Every child deserves their own special space.
Covid was the inspiration for Cozy Beds. Our schools went virtual in March of 2020. My boys were using their beds as desks, and that got me thinking about the children in these refugee families. Most of them live in apartments where everyone is in close proximity to one another. During quarantine, everyone was home all the time. I wanted to make sure each kid had a cozy, comfy, cute bed that belonged to them and fit their personality.
One family we did this for had come with nothing. No resettlement, no welcome money. This was a chance to completely set them up. Through our many community partners, we got good quality furniture for the family. The kids got a cute new loft bed, dolls from Sherry, a volunteer from WholeHeart Refugee Alliance, and a small bookshelf filled with books, Legos and a few art supplies. It was darling!
When we do Cozy Beds for people, we go in and talk to the families and see what they are interested in. It’s important not to assume you know what someone wants or needs. We listen to them, let them tell us what their life is like, and respect them. Even if they don’t speak English, we can communicate a lot non-verbally. What people really need is a friend. After we learn what they need, we find out who wants to be involved. Sometimes we refurbish used items, sometimes we get things new, sometimes people make stuff. It’s a real community effort.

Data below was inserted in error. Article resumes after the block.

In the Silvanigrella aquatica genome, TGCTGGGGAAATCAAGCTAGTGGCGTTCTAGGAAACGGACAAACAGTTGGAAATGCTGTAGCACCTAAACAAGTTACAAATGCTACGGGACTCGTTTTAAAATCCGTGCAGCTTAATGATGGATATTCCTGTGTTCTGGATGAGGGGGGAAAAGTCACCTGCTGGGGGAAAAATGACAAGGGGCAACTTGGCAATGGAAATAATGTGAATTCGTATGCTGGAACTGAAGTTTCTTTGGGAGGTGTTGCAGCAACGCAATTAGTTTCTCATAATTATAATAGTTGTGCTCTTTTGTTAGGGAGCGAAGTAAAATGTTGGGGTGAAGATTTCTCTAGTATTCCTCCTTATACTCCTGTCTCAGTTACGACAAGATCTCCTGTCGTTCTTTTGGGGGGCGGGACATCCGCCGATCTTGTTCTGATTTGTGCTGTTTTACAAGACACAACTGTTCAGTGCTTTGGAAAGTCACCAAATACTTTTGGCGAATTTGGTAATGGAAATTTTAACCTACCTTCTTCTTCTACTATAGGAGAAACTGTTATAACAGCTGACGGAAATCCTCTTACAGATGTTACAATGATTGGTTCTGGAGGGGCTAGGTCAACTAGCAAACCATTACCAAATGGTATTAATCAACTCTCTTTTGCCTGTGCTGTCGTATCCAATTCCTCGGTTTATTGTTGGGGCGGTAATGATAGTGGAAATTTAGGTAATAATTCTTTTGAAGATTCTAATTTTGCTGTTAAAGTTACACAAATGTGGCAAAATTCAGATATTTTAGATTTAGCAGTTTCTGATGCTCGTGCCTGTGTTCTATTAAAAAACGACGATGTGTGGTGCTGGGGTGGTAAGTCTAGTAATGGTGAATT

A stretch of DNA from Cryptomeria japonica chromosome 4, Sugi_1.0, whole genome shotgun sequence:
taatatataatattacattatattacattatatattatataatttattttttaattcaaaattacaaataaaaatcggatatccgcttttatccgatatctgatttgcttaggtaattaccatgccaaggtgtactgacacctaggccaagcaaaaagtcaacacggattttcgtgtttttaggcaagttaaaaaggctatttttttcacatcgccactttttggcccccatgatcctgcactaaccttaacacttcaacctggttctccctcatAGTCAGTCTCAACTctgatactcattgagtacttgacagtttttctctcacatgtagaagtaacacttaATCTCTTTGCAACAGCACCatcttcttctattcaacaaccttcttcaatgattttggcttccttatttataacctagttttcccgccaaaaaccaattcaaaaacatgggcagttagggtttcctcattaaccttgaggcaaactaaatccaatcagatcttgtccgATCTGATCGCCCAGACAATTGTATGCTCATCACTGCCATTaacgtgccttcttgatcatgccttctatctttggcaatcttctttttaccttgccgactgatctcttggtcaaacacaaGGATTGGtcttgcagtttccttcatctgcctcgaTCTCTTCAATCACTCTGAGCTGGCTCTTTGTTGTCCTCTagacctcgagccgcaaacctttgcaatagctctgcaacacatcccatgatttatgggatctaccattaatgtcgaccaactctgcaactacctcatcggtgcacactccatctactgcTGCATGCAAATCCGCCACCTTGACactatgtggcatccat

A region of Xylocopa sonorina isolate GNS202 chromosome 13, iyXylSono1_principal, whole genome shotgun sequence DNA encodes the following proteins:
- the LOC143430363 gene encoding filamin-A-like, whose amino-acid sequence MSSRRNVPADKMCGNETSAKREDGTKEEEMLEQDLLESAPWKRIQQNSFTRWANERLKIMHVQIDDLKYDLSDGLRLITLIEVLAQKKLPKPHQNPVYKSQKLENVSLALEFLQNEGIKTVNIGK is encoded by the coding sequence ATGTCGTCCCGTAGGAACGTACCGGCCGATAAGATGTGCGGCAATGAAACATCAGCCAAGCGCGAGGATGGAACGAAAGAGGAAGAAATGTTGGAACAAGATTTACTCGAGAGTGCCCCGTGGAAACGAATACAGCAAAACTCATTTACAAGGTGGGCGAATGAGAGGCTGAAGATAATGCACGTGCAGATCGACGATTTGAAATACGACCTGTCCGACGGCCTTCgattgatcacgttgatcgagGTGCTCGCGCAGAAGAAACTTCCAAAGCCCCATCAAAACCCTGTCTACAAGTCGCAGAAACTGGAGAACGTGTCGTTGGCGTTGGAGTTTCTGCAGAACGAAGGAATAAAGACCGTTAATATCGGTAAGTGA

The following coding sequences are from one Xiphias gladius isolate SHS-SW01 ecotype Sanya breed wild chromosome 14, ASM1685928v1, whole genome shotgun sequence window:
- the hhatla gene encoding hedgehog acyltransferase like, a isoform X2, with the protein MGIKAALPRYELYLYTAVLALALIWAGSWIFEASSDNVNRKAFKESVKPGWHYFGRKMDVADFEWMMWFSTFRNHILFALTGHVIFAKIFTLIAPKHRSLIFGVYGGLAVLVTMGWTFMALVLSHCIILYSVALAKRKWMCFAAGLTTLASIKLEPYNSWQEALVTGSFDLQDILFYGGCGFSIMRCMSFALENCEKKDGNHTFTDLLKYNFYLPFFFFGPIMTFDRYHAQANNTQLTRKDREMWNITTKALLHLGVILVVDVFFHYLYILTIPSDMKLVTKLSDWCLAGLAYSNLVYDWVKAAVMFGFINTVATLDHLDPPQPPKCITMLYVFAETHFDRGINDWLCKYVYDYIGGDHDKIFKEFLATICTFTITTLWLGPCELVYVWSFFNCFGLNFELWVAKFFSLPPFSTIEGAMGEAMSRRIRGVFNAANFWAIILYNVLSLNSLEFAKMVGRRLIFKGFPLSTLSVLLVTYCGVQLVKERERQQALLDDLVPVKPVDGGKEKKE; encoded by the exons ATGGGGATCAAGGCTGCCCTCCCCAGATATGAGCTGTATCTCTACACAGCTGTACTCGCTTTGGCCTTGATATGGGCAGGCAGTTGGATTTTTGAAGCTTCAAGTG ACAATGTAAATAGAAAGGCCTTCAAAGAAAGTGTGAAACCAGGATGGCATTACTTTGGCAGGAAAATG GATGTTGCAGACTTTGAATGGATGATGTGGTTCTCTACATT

Since 2018 WholeHeart Refugee Alliance has helped Afghan families bridge the gap between initial resettlement and self sufficiency through home visits, mentoring, ESL classes, delivering essential items, and connecting families with community partners.
I’ve learned so much from my refugee friends. They’ve shown me how to be resourceful, proactive, brave and try new things. It's very empowering and motivating. We love our refugee neighbors!
Just as citizens in Europe and the U.K. have heroically supported displaced Ukrainians by opening up their homes or securing other housing, assisting with school enrollments, employment needs, and language learning, Americans now have the opportunity via the Welcome.us Sponsor Circles program to directly help newly arrived Ukrainians. The United States has committed to welcoming 100,000 Ukrainians temporarily for a period of two-years and the ability to apply for employment authorization in the U.S. as long as they have a U.S.-based sponsor to petition for them.
The inspiring side-by-side work of smart, capable, empathetic Afghan friends in support of new arrivals.
If you have a story, experience or opinion to share in support of our Afghan allies, we ask you to share it to help us demonstrate public support for legislation that supports and aids these individuals and families.